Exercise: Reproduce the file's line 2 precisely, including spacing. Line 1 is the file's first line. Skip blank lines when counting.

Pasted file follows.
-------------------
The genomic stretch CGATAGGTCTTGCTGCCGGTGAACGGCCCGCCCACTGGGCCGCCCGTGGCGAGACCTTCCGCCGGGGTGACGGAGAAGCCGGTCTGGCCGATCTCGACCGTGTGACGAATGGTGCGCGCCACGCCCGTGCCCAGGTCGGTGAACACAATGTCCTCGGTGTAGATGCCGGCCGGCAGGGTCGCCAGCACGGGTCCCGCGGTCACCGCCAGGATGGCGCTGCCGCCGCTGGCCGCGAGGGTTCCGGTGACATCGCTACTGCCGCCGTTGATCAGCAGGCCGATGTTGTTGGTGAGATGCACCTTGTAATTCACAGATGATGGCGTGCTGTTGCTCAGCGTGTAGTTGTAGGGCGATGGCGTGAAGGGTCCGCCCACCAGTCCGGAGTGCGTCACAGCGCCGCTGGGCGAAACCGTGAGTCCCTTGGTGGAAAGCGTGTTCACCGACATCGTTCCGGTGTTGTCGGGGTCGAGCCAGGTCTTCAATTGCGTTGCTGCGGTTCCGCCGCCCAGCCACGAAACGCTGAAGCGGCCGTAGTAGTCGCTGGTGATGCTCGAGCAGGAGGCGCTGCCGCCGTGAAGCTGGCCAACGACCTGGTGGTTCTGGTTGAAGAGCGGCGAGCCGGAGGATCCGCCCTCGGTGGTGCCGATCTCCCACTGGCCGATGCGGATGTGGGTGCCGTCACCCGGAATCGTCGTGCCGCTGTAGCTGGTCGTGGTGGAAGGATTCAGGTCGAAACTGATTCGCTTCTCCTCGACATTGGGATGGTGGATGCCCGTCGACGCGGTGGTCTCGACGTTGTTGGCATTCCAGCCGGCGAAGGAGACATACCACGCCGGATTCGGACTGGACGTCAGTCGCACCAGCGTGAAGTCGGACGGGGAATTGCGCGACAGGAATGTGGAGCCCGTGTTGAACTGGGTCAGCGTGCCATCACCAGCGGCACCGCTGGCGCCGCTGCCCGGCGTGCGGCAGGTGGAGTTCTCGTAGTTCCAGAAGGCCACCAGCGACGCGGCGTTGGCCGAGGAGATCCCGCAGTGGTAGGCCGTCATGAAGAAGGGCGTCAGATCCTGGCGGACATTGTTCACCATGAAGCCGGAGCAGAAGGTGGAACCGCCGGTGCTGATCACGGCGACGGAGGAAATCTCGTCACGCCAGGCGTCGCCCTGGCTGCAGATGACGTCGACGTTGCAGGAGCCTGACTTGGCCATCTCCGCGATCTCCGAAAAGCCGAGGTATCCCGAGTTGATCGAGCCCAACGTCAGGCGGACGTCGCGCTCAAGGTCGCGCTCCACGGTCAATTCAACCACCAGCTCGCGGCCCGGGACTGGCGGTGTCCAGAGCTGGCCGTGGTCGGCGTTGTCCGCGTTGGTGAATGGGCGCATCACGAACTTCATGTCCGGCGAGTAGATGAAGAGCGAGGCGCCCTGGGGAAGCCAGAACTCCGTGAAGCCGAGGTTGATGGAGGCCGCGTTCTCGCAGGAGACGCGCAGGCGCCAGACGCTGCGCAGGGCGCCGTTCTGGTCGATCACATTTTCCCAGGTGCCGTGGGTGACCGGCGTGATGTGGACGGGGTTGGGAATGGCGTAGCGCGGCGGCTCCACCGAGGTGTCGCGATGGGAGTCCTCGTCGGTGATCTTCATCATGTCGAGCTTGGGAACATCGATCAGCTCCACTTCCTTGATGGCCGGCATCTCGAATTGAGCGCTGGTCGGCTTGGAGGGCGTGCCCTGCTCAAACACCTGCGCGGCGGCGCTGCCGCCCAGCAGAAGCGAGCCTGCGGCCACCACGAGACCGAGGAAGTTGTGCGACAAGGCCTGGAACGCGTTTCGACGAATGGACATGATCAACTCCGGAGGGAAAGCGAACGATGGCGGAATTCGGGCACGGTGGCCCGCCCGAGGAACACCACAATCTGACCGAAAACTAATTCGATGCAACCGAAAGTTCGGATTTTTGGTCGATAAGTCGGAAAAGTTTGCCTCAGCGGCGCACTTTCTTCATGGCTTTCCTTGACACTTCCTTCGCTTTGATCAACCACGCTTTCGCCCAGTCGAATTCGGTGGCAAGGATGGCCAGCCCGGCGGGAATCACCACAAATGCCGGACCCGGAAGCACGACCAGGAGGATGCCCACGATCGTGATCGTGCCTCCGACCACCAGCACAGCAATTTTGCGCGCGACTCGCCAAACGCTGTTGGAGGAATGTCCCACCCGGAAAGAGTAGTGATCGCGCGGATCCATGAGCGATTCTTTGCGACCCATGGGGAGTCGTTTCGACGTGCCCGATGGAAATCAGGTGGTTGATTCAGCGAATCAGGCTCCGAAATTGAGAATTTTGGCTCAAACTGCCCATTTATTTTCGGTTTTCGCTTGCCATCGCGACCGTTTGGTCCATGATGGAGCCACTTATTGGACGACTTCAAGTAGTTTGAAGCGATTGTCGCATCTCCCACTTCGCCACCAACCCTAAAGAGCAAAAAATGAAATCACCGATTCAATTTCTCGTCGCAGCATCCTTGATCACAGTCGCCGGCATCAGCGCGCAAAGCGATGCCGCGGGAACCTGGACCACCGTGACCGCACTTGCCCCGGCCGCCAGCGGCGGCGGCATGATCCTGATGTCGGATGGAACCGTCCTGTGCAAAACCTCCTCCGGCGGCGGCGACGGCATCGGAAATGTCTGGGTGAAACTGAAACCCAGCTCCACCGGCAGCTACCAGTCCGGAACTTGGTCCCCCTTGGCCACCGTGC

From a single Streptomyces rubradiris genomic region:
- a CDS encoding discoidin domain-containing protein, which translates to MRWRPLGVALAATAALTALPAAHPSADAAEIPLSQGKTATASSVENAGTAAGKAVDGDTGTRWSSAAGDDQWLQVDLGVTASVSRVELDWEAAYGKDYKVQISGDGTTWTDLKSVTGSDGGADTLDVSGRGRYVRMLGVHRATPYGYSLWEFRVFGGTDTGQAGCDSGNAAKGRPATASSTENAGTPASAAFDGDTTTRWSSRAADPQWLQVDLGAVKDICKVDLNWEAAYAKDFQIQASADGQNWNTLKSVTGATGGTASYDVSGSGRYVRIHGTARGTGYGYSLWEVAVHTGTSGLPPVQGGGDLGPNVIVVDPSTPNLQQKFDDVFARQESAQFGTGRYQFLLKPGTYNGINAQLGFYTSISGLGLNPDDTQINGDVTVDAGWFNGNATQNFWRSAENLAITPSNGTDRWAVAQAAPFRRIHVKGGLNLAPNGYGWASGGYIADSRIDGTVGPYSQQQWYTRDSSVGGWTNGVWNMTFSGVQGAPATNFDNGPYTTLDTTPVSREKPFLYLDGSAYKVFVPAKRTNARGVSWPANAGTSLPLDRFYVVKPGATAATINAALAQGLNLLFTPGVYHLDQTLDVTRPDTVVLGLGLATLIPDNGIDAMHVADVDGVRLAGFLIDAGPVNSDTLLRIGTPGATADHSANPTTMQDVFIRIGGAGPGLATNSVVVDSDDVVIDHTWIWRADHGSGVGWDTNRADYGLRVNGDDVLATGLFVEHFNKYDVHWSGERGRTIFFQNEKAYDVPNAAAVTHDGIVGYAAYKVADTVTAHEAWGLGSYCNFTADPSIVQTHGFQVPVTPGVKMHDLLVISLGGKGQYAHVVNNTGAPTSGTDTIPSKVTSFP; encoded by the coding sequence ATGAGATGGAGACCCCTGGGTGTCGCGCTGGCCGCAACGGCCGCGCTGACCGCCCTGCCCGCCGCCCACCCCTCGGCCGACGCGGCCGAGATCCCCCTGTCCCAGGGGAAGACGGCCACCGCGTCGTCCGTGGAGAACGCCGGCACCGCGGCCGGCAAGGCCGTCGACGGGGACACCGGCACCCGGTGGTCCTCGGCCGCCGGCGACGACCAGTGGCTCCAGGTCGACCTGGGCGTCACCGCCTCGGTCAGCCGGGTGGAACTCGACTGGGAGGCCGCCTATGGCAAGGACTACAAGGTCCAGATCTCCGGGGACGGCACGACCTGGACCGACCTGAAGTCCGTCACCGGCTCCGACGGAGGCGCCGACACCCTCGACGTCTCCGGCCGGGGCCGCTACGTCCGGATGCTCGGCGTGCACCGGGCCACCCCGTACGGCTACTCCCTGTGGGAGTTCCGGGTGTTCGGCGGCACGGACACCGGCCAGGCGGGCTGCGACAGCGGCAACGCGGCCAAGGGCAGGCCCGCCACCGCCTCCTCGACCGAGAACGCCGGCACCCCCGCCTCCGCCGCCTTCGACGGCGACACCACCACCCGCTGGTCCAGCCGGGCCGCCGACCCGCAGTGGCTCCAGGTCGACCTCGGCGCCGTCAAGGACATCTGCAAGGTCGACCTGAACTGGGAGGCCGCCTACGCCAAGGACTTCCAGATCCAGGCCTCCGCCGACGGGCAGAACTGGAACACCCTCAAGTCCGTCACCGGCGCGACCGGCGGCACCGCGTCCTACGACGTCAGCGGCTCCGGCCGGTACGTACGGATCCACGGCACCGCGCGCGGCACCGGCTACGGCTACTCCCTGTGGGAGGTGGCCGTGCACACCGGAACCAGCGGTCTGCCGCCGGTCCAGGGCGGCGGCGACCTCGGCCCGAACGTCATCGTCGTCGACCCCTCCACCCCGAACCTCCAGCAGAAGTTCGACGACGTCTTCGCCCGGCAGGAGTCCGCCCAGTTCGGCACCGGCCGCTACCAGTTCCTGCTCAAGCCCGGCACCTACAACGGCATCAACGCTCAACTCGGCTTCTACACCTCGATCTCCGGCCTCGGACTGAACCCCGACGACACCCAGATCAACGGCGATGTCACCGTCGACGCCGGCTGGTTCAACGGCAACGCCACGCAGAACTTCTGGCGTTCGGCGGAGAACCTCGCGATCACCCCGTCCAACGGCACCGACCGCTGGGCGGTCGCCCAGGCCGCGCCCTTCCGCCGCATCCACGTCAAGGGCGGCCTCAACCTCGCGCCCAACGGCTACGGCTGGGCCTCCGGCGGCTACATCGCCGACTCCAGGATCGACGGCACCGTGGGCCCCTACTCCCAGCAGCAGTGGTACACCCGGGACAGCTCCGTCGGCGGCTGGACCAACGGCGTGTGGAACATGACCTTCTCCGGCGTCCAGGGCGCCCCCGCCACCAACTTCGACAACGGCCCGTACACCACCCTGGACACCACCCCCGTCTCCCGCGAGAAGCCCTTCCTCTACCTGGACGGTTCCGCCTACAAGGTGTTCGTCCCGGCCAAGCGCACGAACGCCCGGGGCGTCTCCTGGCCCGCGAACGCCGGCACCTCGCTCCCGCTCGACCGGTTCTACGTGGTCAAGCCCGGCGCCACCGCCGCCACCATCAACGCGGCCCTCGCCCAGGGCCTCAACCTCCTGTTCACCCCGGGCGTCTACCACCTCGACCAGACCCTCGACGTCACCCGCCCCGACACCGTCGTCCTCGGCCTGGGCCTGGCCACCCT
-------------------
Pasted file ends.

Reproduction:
From a single Streptomyces rubradiris genomic region: